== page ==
Krzysztof's picture

I've just run turnkey core drive on virtual machine. I get root@core:~# and prompt. How can I now run grphical mode? Commands X, startx, kde, gnome doesn't working. Is there such? How to run webmin? Sorry for such questions, but I'm quite new to this...

Krzysztof's picture

But there is something on screenshots? What should I download by apt-get? What about Webmin? What about other Turnkeys - e.g. Ruby on Rails. There I also can't run graphical mode.

The appliances I've used boot to a "usage" page that lists URLs and what's accessible via each URL. One of the URLs listed on the usage page of the core, for example, is an URL for Webmin. Access that URL by navigating to it with the browser on separate machine or virtual machine. The screenshots you've seen are probably produced by following the URLs on these initial pages.

Krzysztof's picture

Sory but I really don't get it :( Can anyone write step by step what should I do in any of this turnkeys to get graphic interface? (Is there KDE, Gnome, GTK or what?)

A quick look around google yielded this:

sudo apt-get install ubuntu-desktop

looks about right to me. My hope is that will install Gnome and all dependencies.

Krzysztof's picture

That command (sudo apt-get install ubuntu-desktop) returns: "E: Couldn't find package ubuntu-desktop". Am I in wrong directory? I should be connected with internet, because I can ping e.g. (but I can't ping  When I run system I see in configuration console e.g. "Webmin". What to do with it?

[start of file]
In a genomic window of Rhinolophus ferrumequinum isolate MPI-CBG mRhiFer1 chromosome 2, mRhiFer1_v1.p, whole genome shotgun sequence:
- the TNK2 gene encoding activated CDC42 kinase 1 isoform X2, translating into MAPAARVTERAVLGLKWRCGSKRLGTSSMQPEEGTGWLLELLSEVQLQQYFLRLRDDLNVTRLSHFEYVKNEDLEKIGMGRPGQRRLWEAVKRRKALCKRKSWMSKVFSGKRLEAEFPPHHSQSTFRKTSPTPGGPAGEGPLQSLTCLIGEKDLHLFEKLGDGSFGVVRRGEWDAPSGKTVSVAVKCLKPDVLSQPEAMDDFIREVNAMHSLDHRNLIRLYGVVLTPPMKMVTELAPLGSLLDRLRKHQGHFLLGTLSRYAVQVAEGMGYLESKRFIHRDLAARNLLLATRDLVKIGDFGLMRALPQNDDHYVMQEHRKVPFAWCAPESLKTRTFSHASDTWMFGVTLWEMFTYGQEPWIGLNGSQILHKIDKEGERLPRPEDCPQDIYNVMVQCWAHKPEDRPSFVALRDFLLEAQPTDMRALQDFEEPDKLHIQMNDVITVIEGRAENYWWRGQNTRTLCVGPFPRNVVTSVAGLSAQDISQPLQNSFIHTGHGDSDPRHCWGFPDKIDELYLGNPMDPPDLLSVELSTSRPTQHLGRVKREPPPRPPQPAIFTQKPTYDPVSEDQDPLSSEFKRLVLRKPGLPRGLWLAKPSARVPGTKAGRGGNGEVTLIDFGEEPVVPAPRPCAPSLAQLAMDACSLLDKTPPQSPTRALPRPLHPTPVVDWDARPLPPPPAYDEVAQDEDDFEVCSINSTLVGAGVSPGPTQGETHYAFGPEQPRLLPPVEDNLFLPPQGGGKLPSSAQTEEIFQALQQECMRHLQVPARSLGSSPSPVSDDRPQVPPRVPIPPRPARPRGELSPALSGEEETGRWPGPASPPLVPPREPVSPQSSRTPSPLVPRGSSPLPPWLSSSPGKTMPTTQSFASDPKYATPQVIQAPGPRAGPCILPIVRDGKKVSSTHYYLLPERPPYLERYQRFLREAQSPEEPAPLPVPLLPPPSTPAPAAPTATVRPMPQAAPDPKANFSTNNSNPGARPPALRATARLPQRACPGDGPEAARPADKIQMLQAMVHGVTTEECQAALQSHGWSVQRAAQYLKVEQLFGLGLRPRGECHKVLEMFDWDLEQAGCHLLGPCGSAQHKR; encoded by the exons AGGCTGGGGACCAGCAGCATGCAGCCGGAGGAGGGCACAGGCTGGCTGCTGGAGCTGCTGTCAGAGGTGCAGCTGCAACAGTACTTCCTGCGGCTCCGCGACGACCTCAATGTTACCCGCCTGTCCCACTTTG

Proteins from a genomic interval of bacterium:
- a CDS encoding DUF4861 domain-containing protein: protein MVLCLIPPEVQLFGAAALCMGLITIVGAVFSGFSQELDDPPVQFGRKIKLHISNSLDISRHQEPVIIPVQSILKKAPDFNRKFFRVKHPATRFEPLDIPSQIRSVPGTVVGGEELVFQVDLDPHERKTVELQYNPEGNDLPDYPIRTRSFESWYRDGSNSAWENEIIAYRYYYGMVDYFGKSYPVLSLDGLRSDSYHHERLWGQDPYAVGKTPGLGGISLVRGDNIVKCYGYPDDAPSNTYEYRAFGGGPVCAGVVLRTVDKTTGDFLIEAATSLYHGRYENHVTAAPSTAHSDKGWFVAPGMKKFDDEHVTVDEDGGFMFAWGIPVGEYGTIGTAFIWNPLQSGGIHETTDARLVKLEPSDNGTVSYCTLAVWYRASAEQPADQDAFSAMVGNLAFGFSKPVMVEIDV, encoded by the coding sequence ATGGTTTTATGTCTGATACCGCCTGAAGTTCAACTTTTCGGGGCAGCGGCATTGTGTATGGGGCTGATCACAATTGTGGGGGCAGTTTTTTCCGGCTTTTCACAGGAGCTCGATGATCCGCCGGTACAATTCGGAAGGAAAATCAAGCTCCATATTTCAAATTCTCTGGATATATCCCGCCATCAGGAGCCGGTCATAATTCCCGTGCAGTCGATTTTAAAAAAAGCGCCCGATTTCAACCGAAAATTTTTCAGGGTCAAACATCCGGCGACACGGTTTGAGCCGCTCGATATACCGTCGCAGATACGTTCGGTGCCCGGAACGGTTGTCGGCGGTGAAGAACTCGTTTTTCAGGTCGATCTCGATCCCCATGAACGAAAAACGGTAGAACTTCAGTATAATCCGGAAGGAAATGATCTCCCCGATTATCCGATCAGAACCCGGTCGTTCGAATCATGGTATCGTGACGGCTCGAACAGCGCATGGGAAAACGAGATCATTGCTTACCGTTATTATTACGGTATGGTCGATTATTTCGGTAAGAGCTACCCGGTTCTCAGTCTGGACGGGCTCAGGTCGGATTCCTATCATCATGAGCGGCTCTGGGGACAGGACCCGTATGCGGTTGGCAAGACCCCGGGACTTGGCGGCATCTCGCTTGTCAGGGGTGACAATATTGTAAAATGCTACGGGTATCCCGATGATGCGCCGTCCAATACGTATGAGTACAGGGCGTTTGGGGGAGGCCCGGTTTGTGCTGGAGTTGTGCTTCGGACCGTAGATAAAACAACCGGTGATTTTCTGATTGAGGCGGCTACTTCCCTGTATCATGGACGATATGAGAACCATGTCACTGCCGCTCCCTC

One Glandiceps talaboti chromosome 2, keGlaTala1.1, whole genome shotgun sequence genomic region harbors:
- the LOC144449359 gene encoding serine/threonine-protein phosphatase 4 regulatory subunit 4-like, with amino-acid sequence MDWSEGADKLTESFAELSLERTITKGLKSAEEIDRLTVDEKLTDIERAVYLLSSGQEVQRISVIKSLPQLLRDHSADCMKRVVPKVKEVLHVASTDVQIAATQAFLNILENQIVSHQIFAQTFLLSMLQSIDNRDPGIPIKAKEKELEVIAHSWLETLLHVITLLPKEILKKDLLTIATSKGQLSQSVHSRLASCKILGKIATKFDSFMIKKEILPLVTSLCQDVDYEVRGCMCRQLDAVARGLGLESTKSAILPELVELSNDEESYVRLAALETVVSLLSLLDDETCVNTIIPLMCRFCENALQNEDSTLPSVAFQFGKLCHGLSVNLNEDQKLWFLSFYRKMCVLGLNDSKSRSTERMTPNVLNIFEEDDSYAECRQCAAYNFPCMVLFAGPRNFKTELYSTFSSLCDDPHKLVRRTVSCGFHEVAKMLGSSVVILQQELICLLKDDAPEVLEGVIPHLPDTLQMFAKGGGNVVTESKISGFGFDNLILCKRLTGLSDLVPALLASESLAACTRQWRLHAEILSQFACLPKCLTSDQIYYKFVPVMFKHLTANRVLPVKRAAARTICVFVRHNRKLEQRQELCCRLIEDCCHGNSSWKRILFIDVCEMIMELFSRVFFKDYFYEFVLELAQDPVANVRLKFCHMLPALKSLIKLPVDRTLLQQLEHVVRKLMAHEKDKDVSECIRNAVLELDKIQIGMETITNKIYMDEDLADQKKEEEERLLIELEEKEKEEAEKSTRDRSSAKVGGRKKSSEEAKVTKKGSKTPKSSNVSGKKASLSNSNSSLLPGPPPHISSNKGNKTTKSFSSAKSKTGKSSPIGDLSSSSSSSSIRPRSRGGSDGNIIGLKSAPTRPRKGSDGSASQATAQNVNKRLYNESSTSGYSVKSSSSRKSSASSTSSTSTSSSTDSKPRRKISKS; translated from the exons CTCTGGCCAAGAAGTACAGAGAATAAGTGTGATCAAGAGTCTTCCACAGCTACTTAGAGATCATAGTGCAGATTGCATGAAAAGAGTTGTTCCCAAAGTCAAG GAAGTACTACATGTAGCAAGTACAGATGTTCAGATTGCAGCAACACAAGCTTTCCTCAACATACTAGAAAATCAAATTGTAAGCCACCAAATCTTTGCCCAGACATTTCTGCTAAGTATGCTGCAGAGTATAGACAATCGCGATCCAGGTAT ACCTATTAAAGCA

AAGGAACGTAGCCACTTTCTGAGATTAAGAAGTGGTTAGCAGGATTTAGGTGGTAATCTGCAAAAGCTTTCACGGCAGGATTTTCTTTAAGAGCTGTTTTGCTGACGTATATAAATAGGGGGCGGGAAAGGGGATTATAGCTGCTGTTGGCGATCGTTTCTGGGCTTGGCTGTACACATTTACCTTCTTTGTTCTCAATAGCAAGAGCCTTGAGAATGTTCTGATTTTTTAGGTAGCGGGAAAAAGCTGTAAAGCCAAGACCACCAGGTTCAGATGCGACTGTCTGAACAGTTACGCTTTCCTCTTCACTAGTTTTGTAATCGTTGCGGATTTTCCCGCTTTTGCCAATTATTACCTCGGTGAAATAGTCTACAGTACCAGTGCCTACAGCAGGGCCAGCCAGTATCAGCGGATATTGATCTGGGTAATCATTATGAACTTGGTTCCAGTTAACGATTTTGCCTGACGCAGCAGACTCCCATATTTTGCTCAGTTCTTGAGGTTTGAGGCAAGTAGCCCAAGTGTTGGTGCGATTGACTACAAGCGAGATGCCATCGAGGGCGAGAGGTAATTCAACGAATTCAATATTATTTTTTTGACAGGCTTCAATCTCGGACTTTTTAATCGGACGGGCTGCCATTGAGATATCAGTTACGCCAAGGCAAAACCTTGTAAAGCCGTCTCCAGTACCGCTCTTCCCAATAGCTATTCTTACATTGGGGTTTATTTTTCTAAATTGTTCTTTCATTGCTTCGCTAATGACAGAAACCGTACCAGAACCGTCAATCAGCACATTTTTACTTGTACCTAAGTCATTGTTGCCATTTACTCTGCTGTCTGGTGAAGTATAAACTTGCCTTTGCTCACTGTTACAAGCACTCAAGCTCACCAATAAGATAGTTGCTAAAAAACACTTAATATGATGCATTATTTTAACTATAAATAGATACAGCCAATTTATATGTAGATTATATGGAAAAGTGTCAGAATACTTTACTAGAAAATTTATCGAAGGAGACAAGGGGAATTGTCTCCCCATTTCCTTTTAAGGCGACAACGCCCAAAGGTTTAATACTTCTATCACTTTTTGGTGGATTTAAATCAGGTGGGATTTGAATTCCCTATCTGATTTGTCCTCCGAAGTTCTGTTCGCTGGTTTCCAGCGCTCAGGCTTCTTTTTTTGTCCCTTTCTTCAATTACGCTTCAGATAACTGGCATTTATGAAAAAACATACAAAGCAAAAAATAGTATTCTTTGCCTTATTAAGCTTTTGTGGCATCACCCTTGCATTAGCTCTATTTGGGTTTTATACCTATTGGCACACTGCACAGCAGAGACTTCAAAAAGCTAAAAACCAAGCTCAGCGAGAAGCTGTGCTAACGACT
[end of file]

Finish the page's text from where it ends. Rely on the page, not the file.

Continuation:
Jeremy Davis's picture

Firstly, TKL appliances are Server appliances, designed to do server work. As such they are optimised for best possible performance for the specific role they fulfill (only include files and services required for configuration and the job at hand) and not a lot more. Basically they are intended to be run as headless servers - ie no monitor, mouse or keyboard connected. Thus there is no need for a resource hungry GUI/desktop to be included.

If you wish to configure your appliance, then everything you can do at the local commandline, can be done via a web interface. Webmin is probably the best bet for you if you are not comfortable with the commandline. Webmin can be accessed in a web browser (that has a network connection to the appliance) using the address documented in the Configuration Console screen. From your post above, I would suggest you try

FYI the easiest way to get files in and out of the appliances is by using SFTP (a secure FTP connection). To do this you will need an FTP client (such as Filezilla) and use the IP or hostname and the port 22.

If you need/want a GUI/desktop setup then TKL Core may not what you are after. One of the other Linux distros may be better suited to your purpose (such as Ubuntu).

OTOH If you are sure TKL is what you want but you still want a GUI/desktop then you'll need to sort out your networking issues first. Seeing as you can ping IPs but not domain names, I'd guess your problem is DNS resolution. Assuming you used Config Console to set a static IP, ensure that you have a nameserver set. If you aren't running a local DNS, use the IP of your router (they usually pass through DNS to your ISP's nameservers).

Once you've got that sorted, then Rick's directions should work to install GNOME (and apps as Rick suggests above), although you don't need the sudo (default user in TKL is root so is already a superuser). Also you will need to update the package database first too. So at the commandline type: